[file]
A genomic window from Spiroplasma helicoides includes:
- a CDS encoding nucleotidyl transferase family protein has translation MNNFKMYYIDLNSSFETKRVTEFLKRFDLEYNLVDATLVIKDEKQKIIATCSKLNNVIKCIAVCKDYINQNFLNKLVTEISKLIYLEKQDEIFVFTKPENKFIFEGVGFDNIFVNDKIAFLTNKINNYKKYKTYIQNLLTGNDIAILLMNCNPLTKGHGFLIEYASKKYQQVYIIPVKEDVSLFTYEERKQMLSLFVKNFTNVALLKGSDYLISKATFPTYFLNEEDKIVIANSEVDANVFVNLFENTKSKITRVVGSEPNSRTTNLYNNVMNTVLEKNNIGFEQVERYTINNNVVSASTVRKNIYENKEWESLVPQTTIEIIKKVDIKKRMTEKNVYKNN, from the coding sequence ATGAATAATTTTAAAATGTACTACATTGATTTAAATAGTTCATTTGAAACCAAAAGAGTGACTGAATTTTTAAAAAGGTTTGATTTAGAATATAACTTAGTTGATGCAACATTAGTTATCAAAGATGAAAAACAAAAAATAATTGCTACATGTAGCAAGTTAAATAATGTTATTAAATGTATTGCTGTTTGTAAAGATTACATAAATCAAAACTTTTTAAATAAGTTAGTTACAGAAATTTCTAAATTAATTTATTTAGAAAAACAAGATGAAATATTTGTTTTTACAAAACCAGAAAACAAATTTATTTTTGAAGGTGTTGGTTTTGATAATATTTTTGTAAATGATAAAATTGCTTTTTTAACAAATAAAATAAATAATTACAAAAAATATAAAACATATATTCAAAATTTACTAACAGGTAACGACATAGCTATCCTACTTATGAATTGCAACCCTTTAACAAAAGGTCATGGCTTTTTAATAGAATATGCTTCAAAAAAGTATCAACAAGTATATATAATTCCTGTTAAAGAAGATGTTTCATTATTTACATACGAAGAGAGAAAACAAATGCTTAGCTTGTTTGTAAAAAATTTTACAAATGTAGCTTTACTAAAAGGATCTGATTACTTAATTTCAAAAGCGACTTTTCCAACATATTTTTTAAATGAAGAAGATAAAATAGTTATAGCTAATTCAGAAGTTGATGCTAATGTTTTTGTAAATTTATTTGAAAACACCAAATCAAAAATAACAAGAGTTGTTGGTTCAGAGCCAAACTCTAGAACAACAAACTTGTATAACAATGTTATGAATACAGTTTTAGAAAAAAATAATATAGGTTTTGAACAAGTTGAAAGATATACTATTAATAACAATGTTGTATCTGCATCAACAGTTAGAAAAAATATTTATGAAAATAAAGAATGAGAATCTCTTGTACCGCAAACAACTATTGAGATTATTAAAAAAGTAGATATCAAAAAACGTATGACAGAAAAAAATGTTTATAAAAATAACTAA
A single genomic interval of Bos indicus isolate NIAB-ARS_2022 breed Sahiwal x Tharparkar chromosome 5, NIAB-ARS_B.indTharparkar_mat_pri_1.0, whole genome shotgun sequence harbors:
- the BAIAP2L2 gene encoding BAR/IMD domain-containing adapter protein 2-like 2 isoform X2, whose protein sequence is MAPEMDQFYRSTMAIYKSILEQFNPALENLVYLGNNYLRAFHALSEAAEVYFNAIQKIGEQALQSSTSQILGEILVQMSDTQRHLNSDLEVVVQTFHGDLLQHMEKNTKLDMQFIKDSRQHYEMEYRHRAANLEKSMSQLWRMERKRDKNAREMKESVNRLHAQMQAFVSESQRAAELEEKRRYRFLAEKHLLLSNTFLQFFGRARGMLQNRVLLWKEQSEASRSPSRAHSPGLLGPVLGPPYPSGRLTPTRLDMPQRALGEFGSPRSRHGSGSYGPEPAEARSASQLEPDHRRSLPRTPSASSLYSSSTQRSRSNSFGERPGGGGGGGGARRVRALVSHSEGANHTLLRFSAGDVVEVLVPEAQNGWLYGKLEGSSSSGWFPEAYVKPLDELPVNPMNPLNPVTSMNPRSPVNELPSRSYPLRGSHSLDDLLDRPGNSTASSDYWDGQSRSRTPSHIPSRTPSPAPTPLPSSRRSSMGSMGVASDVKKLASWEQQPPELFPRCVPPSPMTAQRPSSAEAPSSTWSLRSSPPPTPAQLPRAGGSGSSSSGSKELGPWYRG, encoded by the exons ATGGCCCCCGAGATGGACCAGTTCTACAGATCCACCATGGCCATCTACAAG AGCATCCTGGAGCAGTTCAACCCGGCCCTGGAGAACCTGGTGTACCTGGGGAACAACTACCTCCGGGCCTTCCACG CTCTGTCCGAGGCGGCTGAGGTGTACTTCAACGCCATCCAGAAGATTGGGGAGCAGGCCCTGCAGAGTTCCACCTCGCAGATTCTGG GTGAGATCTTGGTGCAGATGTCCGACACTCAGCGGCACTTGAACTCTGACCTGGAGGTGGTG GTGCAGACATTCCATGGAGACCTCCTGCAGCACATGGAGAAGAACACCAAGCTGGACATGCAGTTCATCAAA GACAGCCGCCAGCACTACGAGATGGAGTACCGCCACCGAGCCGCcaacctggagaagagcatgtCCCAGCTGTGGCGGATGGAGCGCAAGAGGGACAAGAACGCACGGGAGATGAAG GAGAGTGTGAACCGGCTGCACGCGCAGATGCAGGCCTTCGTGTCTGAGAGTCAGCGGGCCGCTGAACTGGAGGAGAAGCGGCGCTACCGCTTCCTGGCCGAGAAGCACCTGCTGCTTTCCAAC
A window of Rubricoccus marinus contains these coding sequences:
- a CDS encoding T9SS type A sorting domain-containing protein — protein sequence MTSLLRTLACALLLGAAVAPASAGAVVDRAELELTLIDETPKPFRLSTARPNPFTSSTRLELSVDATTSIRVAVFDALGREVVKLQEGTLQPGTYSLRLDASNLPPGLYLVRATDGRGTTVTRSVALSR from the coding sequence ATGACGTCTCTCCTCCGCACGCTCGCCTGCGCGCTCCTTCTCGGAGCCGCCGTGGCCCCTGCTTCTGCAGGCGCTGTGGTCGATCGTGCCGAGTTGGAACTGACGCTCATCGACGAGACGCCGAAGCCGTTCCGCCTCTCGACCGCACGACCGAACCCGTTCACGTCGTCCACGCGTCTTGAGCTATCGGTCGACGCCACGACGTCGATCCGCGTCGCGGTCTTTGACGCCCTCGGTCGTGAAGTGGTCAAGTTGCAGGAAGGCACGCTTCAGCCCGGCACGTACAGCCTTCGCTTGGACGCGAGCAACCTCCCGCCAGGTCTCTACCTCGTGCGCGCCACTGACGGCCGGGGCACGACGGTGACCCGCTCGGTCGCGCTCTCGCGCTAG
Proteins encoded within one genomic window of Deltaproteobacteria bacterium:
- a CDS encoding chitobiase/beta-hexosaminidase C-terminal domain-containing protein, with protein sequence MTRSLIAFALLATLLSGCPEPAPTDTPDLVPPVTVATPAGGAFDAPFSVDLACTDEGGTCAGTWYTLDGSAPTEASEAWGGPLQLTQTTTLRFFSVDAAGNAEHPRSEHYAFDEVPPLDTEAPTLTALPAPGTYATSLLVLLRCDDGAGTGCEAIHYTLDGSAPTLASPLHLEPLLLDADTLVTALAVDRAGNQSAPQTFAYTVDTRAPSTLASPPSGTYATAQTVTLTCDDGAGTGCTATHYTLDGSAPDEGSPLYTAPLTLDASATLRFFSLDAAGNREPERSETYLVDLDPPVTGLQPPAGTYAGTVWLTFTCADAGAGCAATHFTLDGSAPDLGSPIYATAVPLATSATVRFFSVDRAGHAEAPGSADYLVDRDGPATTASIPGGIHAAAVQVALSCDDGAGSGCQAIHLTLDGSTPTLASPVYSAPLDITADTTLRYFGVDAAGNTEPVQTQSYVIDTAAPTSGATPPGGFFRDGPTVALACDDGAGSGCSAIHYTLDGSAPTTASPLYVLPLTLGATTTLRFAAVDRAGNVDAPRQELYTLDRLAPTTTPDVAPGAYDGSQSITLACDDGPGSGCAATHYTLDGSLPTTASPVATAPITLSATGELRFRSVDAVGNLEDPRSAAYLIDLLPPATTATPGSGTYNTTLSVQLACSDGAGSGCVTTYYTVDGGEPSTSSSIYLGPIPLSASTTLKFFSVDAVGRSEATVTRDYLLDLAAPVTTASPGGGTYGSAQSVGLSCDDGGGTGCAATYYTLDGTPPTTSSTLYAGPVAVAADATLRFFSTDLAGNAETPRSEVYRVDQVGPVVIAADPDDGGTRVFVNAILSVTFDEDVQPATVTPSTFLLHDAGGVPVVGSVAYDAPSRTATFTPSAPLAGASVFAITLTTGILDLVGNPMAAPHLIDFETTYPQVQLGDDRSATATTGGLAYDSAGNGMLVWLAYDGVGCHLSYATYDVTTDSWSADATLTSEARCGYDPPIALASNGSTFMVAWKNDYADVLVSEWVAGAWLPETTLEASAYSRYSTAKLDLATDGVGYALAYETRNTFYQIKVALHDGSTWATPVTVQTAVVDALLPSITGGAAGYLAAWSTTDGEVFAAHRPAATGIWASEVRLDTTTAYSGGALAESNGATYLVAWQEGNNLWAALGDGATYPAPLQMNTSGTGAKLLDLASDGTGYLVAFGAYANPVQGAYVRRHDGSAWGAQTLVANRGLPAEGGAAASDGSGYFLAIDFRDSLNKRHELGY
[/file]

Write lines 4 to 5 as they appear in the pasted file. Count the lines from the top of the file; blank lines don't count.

- the BAIAP2L2 gene encoding BAR/IMD domain-containing adapter protein 2-like 2 isoform X2, whose protein sequence is MAPEMDQFYRSTMAIYKSILEQFNPALENLVYLGNNYLRAFHALSEAAEVYFNAIQKIGEQALQSSTSQILGEILVQMSDTQRHLNSDLEVVVQTFHGDLLQHMEKNTKLDMQFIKDSRQHYEMEYRHRAANLEKSMSQLWRMERKRDKNAREMKESVNRLHAQMQAFVSESQRAAELEEKRRYRFLAEKHLLLSNTFLQFFGRARGMLQNRVLLWKEQSEASRSPSRAHSPGLLGPVLGPPYPSGRLTPTRLDMPQRALGEFGSPRSRHGSGSYGPEPAEARSASQLEPDHRRSLPRTPSASSLYSSSTQRSRSNSFGERPGGGGGGGGARRVRALVSHSEGANHTLLRFSAGDVVEVLVPEAQNGWLYGKLEGSSSSGWFPEAYVKPLDELPVNPMNPLNPVTSMNPRSPVNELPSRSYPLRGSHSLDDLLDRPGNSTASSDYWDGQSRSRTPSHIPSRTPSPAPTPLPSSRRSSMGSMGVASDVKKLASWEQQPPELFPRCVPPSPMTAQRPSSAEAPSSTWSLRSSPPPTPAQLPRAGGSGSSSSGSKELGPWYRG, encoded by the exons ATGGCCCCCGAGATGGACCAGTTCTACAGATCCACCATGGCCATCTACAAG AGCATCCTGGAGCAGTTCAACCCGGCCCTGGAGAACCTGGTGTACCTGGGGAACAACTACCTCCGGGCCTTCCACG CTCTGTCCGAGGCGGCTGAGGTGTACTTCAACGCCATCCAGAAGATTGGGGAGCAGGCCCTGCAGAGTTCCACCTCGCAGATTCTGG GTGAGATCTTGGTGCAGATGTCCGACACTCAGCGGCACTTGAACTCTGACCTGGAGGTGGTG GTGCAGACATTCCATGGAGACCTCCTGCAGCACATGGAGAAGAACACCAAGCTGGACATGCAGTTCATCAAA GACAGCCGCCAGCACTACGAGATGGAGTACCGCCACCGAGCCGCcaacctggagaagagcatgtCCCAGCTGTGGCGGATGGAGCGCAAGAGGGACAAGAACGCACGGGAGATGAAG GAGAGTGTGAACCGGCTGCACGCGCAGATGCAGGCCTTCGTGTCTGAGAGTCAGCGGGCCGCTGAACTGGAGGAGAAGCGGCGCTACCGCTTCCTGGCCGAGAAGCACCTGCTGCTTTCCAAC
A window of Rubricoccus marinus contains these coding sequences: